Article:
How Does a Septic Tank Work?

Does My House Have a Septic Tank?

If you live in a town that has its own sewer system, then your home most likely does not have a septic tank. But if you are residing in a home that has its own well water, does not have a water meter on the property, and does not get a bill for sewer services each month, then you likely have a septic tank. It's important to know what a septic tank system does and how to maintain it if you want to avoid costly repairs in the future.

What is a Septic Tank?

A septic tank is a large tank made of steel or concrete that is buried in the yard near the home. They can be quite large, 2,000-gallon capacity or more for residential usage.

What is a Septic System?

All the drainage pipes from your home are connected to the septic tank which forms the septic system. This means that wastewater from your sinks, toilets, showers, or tubs are all connected to the septic tank.

How Do Septic Tanks and Septic Systems Work?

How a septic tank works is fairly simple. When the wastewater enters the tank, it will settle to the bottom in three layers:

  • Scum Layer
  • Effluent
  • Sludge Layer

All the grease and oil that is sent through the drainpipe will wind up in the scum layer which sits on top. At the bottom is the sludge layer which consists of substances that are heavier than water. In between is the effluent which is made up of nitrogen, phosphorus, and other chemicals which work to decompose the heavier sludge layer in the tank.

This part of the wastewater will leave your tank and enter a large drain field. The rest of the septic system is where most of the work is performed to remove the bacteria, viruses, and other elements in the wastewater. Microbes that exist in the soil consume these bacteria and viruses, resulting over time in clean water. This water will seep deeper into the ground being further treated by the soil until it reaches an underground water source. Drain fields can be quite large, upwards of 900 square feet which is the size of a small apartment.

It is true that gases form in the septic tank, but they are released through a pipe that usually runs through the house and exists out the roof, so you do not have to smell the noxious fumes. In addition, there should be a cap near the tank on the surface which allows for access.

How Do You Maintain a Septic Tank?

If you want to keep your septic system in tip-top shape, then it will need periodic maintenance. This starts with servicing the system every five or so years depending on the use of the system itself. This is something that you want a professional company to do since they have the equipment and expertise to do the job properly. But more importantly, the septic tank itself may have dangerous viruses, germs, and bacteria that could threaten you or members of your family if you decide to do the servicing yourself.

Proper maintenance is important because if you do not periodically clean out the septic system, it may lead to a failure which results in the system backing up or leaking into the ground before the transformation process has been completed. This may mean spending thousands of dollars in cleaning up a huge mess and replacing the tank. If you are using well water, it also may result in a contaminated water supply.

What Actions Can You Take?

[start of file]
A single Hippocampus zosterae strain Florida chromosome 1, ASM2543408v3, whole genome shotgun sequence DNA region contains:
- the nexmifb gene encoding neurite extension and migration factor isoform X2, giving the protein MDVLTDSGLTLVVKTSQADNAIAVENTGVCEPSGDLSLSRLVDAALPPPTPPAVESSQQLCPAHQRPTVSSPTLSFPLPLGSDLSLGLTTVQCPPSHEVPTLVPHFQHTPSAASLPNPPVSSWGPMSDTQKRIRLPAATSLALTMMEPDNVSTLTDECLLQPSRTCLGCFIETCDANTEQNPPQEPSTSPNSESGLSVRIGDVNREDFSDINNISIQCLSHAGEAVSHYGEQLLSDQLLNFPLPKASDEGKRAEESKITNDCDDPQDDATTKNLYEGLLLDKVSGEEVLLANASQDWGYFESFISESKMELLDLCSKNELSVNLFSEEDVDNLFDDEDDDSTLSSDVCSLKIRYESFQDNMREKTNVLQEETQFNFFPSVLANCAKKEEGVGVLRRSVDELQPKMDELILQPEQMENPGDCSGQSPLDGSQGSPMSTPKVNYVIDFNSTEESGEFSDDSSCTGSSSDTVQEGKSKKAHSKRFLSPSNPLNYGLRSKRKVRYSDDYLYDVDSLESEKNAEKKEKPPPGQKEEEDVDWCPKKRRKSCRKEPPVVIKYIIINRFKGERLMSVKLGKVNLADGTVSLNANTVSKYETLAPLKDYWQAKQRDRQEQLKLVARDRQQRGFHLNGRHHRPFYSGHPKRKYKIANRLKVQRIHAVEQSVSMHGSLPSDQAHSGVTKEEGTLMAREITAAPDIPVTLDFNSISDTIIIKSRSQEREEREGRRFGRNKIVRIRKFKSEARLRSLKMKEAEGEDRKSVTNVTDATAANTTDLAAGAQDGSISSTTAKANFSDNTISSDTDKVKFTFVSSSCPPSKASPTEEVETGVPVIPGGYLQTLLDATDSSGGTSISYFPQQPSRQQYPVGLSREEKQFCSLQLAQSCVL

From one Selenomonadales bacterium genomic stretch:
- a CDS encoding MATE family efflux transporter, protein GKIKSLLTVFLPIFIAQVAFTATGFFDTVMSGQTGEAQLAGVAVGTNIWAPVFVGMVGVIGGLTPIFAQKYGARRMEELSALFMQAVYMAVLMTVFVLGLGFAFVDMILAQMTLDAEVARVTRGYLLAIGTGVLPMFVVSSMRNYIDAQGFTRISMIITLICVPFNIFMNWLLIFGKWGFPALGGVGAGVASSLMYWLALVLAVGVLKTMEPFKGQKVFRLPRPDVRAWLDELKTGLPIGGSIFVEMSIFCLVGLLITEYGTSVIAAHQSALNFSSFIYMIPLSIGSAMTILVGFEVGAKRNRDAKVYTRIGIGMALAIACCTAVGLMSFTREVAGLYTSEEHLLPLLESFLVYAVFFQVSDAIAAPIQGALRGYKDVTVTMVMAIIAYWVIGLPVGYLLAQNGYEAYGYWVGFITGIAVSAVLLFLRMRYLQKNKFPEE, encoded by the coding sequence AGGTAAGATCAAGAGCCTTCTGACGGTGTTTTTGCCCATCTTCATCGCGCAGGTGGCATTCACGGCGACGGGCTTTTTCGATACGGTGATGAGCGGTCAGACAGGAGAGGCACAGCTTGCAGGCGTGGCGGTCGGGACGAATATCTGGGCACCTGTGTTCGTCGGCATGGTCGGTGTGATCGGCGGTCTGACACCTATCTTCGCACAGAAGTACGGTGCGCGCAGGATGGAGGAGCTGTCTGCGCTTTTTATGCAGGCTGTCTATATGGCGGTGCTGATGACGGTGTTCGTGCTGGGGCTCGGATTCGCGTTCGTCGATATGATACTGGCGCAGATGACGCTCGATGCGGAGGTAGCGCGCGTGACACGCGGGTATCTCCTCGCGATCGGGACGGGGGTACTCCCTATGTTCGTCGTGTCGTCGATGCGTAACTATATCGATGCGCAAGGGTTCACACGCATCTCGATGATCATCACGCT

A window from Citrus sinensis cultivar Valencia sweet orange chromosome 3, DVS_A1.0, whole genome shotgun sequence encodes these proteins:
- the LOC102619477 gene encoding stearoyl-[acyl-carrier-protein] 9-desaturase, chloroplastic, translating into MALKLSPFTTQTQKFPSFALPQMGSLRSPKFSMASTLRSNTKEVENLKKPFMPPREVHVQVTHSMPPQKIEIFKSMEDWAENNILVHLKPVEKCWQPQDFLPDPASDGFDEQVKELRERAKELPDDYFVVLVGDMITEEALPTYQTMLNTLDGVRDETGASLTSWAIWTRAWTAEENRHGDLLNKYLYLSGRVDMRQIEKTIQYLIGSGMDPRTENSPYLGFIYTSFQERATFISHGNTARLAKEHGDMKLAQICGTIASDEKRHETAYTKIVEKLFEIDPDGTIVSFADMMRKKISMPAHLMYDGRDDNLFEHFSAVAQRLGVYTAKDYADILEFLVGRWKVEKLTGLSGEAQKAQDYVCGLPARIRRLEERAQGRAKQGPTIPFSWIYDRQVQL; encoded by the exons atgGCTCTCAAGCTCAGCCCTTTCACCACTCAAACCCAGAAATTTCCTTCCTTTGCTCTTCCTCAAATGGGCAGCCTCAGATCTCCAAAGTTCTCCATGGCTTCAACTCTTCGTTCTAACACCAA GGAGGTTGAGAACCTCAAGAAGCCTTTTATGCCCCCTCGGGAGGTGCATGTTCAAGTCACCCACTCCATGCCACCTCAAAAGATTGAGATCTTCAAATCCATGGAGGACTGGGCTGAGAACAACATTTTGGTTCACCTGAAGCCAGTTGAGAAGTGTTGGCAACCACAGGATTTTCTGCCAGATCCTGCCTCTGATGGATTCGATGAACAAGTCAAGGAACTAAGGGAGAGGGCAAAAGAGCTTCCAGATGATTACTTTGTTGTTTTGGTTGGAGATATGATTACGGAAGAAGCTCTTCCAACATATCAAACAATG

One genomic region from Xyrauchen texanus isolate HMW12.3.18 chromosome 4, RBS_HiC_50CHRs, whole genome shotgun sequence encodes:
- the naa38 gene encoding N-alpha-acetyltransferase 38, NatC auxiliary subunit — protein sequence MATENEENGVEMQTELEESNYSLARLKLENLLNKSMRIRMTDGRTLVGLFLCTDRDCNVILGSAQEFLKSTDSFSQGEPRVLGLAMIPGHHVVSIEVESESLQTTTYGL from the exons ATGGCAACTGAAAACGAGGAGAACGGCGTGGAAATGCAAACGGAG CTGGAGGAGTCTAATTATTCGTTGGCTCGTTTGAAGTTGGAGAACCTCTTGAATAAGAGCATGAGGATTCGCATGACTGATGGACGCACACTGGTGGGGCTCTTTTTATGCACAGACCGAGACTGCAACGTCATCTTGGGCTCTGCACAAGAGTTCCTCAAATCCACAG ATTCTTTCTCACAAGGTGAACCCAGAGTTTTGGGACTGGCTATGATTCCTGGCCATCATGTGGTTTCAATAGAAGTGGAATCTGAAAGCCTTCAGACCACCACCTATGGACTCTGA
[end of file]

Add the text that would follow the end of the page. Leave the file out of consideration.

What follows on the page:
There are some things you can do to help keep your septic system running smoothly. Doing the basics may cost you a few hundred dollars every five years, but the alternative is spending up to $10,000 or more to clean up and replace the system itself. You can start by not putting the following into your septic tank:

  • Disinfecting wipes, baby wipes, and feminine hygiene products
  • Grease, hair, and cigarette butts
  • Harder items such as cardboard or plastics

In addition, keep the trees away from your septic system. Tree roots are such that they will seek out nutrients and penetrate the drainage pipes and tank. That will result in an expensive removal process that will cost you plenty.

Treatments: There are over the counter products you can use to treat your septic system. These are usually microbes that come in a powder form which is flushed down your toilet to help the transformation process of the wastewater. Such treatments are fairly inexpensive and when used regularly can help keep your septic system clean.

Scheduled Maintenance: Every five years is recommended for most homes. If you have a large number of people living in your home, then every two, three, or four years may be recommended. You should establish a connection with a reputable septic system company to find out what works best for your needs.

Be Alert: A good septic system does not need constant vigilance, but there are signs you should be aware of which may help you spot issues early before they become big problems:

  • The odor of noxious fumes
  • Pooling of water above the septic tank
  • Unusual grass growth around the tank area
  • Issues with drainage pipes

Take any of these signs seriously and act upon them quickly. However, if you employ regular maintenance to your tank and pipes, then you can minimize such issues from the start. This is not to say that all issues with septic systems can be avoided, but with a little care and thoughtfulness, you can reduce the chances that something will go wrong. Read about other actions you can take at the article Septic Tank Maintenance.

A properly operating septic system means that unless you are digging in the area, you should not smell anything unusual when standing over the tank. Of course, you’ll want to keep any heavy equipment away from the area, so you do not smash or otherwise damage the tank or drain field. If you do smell the unmistakable fumes when standing near the tank and the cap is sealed, then you will want to call a professional septic system company to check it out.

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